‘Shalimar the Clown:’ In Praise of Courage
It’s an easy thing to praise well-done, classical operas coming from Puccini, Strauss, Gounod, et. al, but I have to say that when something new comes along, such as Opera Theatre of St. Louis’ “Shalimar the Clown,” and when you’re stricken with gooseflesh and your proverbial hat is blown off by the end of the performance, you’ve entered a place of risk and danger and beauty that defies unreasonable cynicism that assumes there is nothing new under the sun.
Jack Perla and Rajiv Joseph have taken Salman Rushdie’s splendid novel and turned it into the best opera—again, something new and dangerous—that I’ve seen in several years of watching and listening. The performances and set design were breathtaking—truly giving into the scope of Rushdie’s vision in the book. And yes, by all means go and purchase “Shalimar the Clown” after or before attending OTSL’s courageous triumph.
I got to shake hands with Rushdie—who has been inconvenienced, shall we say, by his criticisms of religions and writings and defense of free expression, all these things having a history that was defended and fought for and are as precious as ever—and my body relaxed as if I’d just gotten a massage. I’m not trying to come off as a fan-boy, he just has a really great aura and grip.
I can only commend OTSL and everyone involved with this particular production for having the grit, bravery and sense to carry through with the project of the opera. Along the manicured lawns of OTSL and under the white tents afterwards, I still was reeling from the violence, density, and power of “Shalimar the Clown” in its musical form. I began reading the novel three days ago, and can only say that if there is an objective correlative to it, it’s this wonderful rendition in songs and action. Bravo.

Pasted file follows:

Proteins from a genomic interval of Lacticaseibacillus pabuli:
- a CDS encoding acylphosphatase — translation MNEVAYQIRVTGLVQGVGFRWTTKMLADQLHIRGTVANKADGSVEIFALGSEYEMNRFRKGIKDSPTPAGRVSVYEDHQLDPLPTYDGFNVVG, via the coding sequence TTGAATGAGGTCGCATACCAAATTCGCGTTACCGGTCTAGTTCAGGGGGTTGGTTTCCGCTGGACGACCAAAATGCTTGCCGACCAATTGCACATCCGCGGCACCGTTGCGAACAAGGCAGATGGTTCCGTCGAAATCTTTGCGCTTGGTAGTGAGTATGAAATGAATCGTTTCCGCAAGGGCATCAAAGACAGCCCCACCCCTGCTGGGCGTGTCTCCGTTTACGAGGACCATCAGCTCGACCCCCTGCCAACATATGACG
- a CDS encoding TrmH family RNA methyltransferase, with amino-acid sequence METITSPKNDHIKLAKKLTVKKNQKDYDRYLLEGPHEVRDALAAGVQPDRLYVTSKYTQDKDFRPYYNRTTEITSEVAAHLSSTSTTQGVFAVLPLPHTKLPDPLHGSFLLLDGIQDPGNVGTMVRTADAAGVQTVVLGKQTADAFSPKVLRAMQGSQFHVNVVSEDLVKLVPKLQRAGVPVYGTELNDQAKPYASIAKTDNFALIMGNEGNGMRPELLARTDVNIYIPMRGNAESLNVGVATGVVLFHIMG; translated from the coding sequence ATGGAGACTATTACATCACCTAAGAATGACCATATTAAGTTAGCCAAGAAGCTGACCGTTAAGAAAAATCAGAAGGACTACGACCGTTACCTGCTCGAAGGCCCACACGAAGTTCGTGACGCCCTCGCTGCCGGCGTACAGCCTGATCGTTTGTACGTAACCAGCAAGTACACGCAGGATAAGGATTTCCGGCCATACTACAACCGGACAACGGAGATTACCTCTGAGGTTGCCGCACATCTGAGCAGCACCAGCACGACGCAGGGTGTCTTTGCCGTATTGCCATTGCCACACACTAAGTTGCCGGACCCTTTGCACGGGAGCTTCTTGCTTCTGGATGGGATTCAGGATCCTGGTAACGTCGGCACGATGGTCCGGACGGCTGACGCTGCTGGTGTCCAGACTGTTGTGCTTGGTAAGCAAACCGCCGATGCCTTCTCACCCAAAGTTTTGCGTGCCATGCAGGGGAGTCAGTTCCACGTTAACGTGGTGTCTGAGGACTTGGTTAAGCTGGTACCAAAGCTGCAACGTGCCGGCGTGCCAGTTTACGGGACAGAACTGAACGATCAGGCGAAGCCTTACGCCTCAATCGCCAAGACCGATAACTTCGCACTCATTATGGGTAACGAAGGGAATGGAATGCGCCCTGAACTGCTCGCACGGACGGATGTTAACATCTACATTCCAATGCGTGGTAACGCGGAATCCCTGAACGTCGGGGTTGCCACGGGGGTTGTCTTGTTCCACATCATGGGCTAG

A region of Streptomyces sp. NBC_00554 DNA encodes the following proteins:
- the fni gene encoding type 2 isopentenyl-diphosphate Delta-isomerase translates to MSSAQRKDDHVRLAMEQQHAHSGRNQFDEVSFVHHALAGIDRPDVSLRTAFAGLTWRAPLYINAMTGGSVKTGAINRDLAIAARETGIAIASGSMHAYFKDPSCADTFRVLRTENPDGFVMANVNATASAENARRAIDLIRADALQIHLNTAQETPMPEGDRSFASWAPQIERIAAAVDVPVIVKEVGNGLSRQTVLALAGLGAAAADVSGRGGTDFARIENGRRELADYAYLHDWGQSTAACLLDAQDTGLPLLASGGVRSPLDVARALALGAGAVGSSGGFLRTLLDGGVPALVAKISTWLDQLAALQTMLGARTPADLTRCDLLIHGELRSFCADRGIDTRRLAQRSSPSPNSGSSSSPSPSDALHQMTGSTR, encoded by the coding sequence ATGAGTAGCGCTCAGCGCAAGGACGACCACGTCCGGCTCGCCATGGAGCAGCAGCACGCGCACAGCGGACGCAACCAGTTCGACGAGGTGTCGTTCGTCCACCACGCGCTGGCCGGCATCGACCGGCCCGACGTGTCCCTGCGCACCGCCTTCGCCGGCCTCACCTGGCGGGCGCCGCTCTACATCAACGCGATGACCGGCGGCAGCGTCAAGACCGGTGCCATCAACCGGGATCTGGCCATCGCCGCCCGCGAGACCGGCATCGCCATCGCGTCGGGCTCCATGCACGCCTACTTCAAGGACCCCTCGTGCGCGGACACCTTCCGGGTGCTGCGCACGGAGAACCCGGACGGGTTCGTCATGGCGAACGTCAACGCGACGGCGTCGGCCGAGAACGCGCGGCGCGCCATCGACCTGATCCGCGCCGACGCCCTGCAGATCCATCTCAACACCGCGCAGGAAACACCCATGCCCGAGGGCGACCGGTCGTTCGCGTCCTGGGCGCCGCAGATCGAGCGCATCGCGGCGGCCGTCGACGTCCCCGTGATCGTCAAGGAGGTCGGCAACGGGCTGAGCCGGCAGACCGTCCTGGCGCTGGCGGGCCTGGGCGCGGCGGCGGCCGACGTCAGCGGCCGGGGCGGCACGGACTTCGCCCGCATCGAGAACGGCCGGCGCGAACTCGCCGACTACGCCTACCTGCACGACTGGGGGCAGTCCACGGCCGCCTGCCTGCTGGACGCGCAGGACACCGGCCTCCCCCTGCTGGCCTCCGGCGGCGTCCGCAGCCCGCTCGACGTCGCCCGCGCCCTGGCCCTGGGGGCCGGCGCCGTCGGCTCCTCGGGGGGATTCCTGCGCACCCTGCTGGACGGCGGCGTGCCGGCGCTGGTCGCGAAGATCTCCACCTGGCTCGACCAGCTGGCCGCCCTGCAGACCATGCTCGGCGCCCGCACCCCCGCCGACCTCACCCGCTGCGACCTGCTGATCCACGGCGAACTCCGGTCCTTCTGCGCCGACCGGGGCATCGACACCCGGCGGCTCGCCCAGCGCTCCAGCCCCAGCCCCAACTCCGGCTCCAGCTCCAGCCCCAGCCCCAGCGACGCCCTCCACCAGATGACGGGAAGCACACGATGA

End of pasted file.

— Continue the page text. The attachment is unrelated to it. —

I don’t care to go into specific singers and performers within “Shalimar the Clown.” Rather, it seems best to praise the entirety of the cast and orchestra and set designers, etc., because although Sean Panikkar and Adriana Chruchman and the rest of the group sing to a pitch of power and grace, the opera was seamless and truly felt as if everything and everyone were working in a sort of ethereal connection. It all came together, moving from scenes in LA to Kashmir to murders in limousines, from peace and joy to war and strife. OTSL took on a great deal of pressure to debut this work and again we should all attend and share the danger and joy that is “Shalimar the Clown.” And the opera is damned pleasing to hear, a strange and arresting series of songs that forces one to close the eyes and listen to something other-worldly. Bravo.
To talk plot in light of “Shalimar” is truly to spoil this masterpiece for anyone who is thinking of attending. Reflecting back on the opera, after speed-reading the novel, I am in awe of the transfer from text to libretto to music to stage. The sights and set-design alone were riveting.
It’s one thing to see, say, Puccini done perfectly, which OTSL has done this season. It’s quite another to witness an actual world premiere of something that surpasses the old classical operas, given the freshness, the alterity and risk involved. If you have not seen “Shalimar the Clown,” it’s a pity. Don’t miss it. That is really all I can say, and to the audiences and to OTSL, a resounding bravo from this typewriter, a resounding gratefulness that they have had the aesthetic smarts and political chutzpa to follow through with this. Bravo.